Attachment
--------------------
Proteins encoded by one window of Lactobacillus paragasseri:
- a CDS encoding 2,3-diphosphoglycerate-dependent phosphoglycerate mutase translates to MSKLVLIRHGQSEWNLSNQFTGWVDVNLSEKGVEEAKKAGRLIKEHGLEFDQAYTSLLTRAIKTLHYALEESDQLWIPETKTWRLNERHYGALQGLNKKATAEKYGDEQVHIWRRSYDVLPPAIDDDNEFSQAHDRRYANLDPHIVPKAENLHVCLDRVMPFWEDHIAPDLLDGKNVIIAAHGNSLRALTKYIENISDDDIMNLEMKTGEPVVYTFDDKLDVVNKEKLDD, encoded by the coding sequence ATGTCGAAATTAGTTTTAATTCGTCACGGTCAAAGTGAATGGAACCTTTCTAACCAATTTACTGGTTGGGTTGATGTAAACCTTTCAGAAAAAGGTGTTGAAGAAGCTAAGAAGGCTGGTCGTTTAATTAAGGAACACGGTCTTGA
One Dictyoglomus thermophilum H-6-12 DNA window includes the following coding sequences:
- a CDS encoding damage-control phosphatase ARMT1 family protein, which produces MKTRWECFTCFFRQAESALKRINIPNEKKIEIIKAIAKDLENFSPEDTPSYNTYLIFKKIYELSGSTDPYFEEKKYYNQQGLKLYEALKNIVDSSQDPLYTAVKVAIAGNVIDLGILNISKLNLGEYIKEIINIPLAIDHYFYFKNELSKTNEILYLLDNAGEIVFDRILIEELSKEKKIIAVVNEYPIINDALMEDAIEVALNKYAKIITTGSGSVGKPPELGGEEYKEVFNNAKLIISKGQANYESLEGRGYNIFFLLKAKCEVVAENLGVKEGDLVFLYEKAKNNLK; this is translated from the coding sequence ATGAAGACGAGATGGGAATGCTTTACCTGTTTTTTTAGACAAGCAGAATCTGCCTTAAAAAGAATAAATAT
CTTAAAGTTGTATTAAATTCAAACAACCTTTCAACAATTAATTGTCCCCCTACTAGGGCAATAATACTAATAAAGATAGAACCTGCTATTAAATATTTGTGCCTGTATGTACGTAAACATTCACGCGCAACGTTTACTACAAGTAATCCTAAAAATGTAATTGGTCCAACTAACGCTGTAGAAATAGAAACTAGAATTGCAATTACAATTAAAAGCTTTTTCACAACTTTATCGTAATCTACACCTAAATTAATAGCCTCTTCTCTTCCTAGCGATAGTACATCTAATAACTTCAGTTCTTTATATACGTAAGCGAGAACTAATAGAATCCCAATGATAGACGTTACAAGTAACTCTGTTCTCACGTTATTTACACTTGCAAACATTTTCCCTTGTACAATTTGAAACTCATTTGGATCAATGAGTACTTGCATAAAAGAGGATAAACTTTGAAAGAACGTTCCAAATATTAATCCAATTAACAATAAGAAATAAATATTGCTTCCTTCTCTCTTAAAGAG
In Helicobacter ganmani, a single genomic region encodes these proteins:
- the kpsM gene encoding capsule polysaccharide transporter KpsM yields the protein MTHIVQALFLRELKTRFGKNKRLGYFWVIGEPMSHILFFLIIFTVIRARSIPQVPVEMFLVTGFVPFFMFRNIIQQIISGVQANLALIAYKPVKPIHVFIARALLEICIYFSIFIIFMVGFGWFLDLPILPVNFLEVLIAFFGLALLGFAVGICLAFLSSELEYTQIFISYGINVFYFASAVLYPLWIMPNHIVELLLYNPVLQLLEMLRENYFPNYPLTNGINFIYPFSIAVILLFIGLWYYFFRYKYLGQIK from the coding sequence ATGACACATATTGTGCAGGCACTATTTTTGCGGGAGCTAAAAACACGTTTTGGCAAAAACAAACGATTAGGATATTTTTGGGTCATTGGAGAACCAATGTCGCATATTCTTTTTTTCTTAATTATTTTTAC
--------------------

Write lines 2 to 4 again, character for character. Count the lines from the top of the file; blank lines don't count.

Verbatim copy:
- a CDS encoding 2,3-diphosphoglycerate-dependent phosphoglycerate mutase translates to MSKLVLIRHGQSEWNLSNQFTGWVDVNLSEKGVEEAKKAGRLIKEHGLEFDQAYTSLLTRAIKTLHYALEESDQLWIPETKTWRLNERHYGALQGLNKKATAEKYGDEQVHIWRRSYDVLPPAIDDDNEFSQAHDRRYANLDPHIVPKAENLHVCLDRVMPFWEDHIAPDLLDGKNVIIAAHGNSLRALTKYIENISDDDIMNLEMKTGEPVVYTFDDKLDVVNKEKLDD, encoded by the coding sequence ATGTCGAAATTAGTTTTAATTCGTCACGGTCAAAGTGAATGGAACCTTTCTAACCAATTTACTGGTTGGGTTGATGTAAACCTTTCAGAAAAAGGTGTTGAAGAAGCTAAGAAGGCTGGTCGTTTAATTAAGGAACACGGTCTTGA
One Dictyoglomus thermophilum H-6-12 DNA window includes the following coding sequences:
- a CDS encoding damage-control phosphatase ARMT1 family protein, which produces MKTRWECFTCFFRQAESALKRINIPNEKKIEIIKAIAKDLENFSPEDTPSYNTYLIFKKIYELSGSTDPYFEEKKYYNQQGLKLYEALKNIVDSSQDPLYTAVKVAIAGNVIDLGILNISKLNLGEYIKEIINIPLAIDHYFYFKNELSKTNEILYLLDNAGEIVFDRILIEELSKEKKIIAVVNEYPIINDALMEDAIEVALNKYAKIITTGSGSVGKPPELGGEEYKEVFNNAKLIISKGQANYESLEGRGYNIFFLLKAKCEVVAENLGVKEGDLVFLYEKAKNNLK; this is translated from the coding sequence ATGAAGACGAGATGGGAATGCTTTACCTGTTTTTTTAGACAAGCAGAATCTGCCTTAAAAAGAATAAATAT